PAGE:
Thursday, December 15, 2016

Real Cowboys, by Kate Hoefler & Jonathan Bean -- an evocative look at working on the range (ages 4--9)

Reading picture books with children brings me so much pleasure. I love it when they really get the big ideas--the surprising, unexpected ideas that authors and illustrators layer in their books--even when they haven't yet developed sophisticated language to describe these ideas.

In Real Cowboys, Kate Hoefler and Jonathan Bean ask young readers to reconsider the stereotype of a macho cowboy. It's an evocative look at working on the range, a picture book I find myself thinking about over and over again.
Real Cowboys
by Kate Hoefler
illustrated by Jonathan Bean
HMH, 2016
Your local library
ages 4-9
Right from the cover, my students could tell that this cowboy was concerned and worried about the animal he was holding. They noticed the cowboy's expression and the way he was holding the calf, with his arms wrapped around it--and they could imagine a story behind this picture.

Hoefler's text flows gently as we start to read the book. Real cowboys, she tells readers, are quiet, thoughtful, gentle, and careful. They stay with their cattle on long rides, through day and night. While the text encompasses all cowboys, Bean's illustrations help young readers see a more distinct story, following a specific cowboy, his herd and his team through their work.
"Real cowboys are gentle. They know all of the songs that keep cattle calm, moving out of storms, along dirt roads and narrow canyons."
Bean uses color to show the passing of time, from day to night as well as changing weather and seasons. The striking color palette creates a sense of pacing as each page changes. Students also noticed that time passes slowly sometimes, as cowboys stay with their herds through tough times.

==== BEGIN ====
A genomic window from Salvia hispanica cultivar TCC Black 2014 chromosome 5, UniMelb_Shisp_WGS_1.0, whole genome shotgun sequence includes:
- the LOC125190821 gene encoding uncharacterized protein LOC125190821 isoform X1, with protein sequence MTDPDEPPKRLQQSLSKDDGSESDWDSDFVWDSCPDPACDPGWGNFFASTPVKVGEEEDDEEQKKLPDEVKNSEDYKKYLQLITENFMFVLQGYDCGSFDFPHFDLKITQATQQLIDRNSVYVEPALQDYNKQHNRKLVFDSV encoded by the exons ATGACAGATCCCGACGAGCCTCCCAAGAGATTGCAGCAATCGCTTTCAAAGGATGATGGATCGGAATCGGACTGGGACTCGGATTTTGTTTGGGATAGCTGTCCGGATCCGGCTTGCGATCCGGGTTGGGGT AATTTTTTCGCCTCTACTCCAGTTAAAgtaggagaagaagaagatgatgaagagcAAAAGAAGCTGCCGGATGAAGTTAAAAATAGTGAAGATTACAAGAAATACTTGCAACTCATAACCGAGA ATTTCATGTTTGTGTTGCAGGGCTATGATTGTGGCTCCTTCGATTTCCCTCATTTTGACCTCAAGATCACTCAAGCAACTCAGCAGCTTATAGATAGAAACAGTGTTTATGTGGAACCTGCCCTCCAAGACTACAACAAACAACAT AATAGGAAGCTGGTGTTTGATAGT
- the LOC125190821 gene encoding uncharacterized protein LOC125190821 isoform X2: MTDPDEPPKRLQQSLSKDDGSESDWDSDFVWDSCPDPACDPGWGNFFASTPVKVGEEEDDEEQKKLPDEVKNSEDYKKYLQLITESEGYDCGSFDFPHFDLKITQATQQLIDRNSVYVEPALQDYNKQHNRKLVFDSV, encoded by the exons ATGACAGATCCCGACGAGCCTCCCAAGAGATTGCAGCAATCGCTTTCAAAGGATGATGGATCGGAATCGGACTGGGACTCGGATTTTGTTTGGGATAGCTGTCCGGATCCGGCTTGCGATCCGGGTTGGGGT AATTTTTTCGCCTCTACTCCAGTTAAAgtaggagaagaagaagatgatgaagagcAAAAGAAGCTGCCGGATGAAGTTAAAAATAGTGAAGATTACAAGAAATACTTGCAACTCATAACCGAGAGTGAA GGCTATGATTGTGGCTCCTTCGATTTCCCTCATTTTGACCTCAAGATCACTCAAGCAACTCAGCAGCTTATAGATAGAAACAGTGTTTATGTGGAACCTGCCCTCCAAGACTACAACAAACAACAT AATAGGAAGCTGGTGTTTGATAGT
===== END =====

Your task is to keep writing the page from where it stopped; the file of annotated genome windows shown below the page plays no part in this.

"They're on cattle drives for hours, or days, or weeks, but they don't mind. Real cowboys are patient."
My students loved the layered effect of Bean's stencil artwork. They noticed how you saw perhaps the same cowboy moving across the page above, slouching over more and more as he makes his way across the page. They liked looking for different shapes in the shadows. I'm looking forward to showing them some photographs when he was creating this work, over at Seven Impossible Things Before Breakfast.

My 3rd graders were not quite able to put into words how this picture book challenges the stereotypes of cowboys, but they definitely got the message that Hoefler and Bean want us to think as cowboys as caring, thoughtful and patient--and not just rushing around on horseback, chasing cattle. Even more importantly, they could make connections to how they want to act in their own lives, how they want to treat others and care for animals. As we ended the story, a quiet hush fell over the room. It was a beautiful moment.

If you want to read more about this evocative picture book, I suggest heading over to:
Illustrations © Jonathan Bean, 2016. The review copy was purchased for our school library. If you make a purchase using the Amazon links on this site, a small portion goes to Great Kid Books. Thank you for your support.

©2016 Mary Ann Scheuer, Great Kid Books

No comments:

Post a Comment